This paper studies intercollegiate athletics in the context of the theory of cartels. Some point to explicit attempts by the National Collegiate Athletic Association (NCAA) to restrict output and payments for factors of production as evidence of cartel behavior. Others argue that such limits enhance product quality by preserving amateurism. I find...
Article
Full-text available
Using Michigan Panel Study of Income Dynamics (PSID) data, the authors study the slowdown in the convergence of female and male wages in the 1990s compared to the 1980s. They find that changes in human capital did not contribute to the slowdown, since women's relative human capital improved comparably in the two decades. Occupational upgrading and...
Article
As the title of our chapter implies, the trends in the gender pay gap in the United States form a somewhat mixed picture. On the one hand, after nearly half a century of stability in the earnings of women relative to men, starting in 1930, there has been since the late seventies a substantial increase in women's relative earnings. What makes this d...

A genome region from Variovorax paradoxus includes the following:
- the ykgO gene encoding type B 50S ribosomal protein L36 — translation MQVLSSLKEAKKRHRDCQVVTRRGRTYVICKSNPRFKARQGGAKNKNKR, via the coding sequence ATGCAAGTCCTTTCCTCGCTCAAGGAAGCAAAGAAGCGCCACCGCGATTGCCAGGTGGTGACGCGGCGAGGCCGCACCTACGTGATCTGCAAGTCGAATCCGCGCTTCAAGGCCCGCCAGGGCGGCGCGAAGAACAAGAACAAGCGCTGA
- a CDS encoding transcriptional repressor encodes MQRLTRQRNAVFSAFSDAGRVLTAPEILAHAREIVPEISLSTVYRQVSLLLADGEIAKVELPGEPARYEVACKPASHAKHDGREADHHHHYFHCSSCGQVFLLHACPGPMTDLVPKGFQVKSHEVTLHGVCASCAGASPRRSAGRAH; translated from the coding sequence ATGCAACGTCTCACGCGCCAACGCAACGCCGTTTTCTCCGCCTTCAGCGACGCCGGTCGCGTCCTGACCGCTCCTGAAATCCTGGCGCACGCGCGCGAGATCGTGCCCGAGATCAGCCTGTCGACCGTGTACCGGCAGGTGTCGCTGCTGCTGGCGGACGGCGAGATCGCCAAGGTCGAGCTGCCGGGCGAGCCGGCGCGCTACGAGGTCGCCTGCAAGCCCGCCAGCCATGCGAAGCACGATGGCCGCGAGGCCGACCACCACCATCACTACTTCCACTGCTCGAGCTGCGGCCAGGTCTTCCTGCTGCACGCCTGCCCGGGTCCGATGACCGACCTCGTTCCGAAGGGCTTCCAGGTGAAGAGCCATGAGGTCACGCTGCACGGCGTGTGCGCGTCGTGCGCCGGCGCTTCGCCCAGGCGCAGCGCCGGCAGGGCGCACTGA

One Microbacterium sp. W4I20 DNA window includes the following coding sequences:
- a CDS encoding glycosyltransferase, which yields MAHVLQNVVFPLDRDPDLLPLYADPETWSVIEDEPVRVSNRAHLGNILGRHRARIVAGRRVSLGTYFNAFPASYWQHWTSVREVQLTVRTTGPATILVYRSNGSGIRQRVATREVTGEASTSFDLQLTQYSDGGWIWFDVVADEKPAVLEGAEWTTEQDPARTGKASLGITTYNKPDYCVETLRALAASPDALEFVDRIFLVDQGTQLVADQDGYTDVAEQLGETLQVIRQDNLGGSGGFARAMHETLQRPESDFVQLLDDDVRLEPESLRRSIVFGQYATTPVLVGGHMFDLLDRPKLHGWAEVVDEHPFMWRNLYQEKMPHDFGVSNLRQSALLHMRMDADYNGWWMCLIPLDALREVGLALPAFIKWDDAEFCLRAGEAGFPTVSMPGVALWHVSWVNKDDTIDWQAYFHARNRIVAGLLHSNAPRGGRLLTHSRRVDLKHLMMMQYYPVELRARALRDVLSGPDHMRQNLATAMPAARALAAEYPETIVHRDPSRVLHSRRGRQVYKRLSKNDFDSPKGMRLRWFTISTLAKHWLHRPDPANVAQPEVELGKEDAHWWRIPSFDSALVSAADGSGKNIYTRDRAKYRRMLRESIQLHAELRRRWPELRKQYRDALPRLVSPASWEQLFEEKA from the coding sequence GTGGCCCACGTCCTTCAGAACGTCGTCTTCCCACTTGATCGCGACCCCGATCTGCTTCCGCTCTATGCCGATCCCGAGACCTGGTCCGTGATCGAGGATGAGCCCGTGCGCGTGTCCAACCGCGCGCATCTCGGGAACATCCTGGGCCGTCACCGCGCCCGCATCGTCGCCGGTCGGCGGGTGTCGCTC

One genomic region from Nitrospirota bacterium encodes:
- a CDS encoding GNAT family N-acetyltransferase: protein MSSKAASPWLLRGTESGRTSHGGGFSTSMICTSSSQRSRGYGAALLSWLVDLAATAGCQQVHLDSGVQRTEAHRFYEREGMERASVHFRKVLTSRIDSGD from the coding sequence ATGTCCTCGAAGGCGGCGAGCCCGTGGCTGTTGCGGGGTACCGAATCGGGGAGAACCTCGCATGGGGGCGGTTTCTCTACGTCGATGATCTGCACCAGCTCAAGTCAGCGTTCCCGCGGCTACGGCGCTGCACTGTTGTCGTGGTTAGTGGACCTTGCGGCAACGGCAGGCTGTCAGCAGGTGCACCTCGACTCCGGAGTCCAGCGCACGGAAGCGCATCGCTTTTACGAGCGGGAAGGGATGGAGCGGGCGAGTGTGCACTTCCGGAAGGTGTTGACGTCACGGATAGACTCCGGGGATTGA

Article
Full-text available
Wage inequality in the U.S. exceeds that of Canada, Denmark, Finland, Italy, Netherlands, Norway, Sweden, and Switzerland. Some researchers have pointed to the higher relative rewards for higher cognitive skill and more education in the U.S. as an important cause of this difference; others emphasize the greater diversity of labor market skills with...
Article
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We examine the physical and mental health effects of providing care to an elderly mother on the adult child caregiver. We address the endogeneity of the selection in and out of caregiving using an instrumental variable approach, and carefully control for baseline health and work status of the adult child using fixed effects and Arellano-Bond estima...
Article
We study race and pay in the NBA for 2001-2002. For players who were neither free agents nor on rookie scale contracts, there were large, statistically significant ceteris paribus nonwhite shortfalls in salary, total compensation, and contract duration. But for players under the rookie salary scale (first-round draft picks) and free agents, race ef...
Article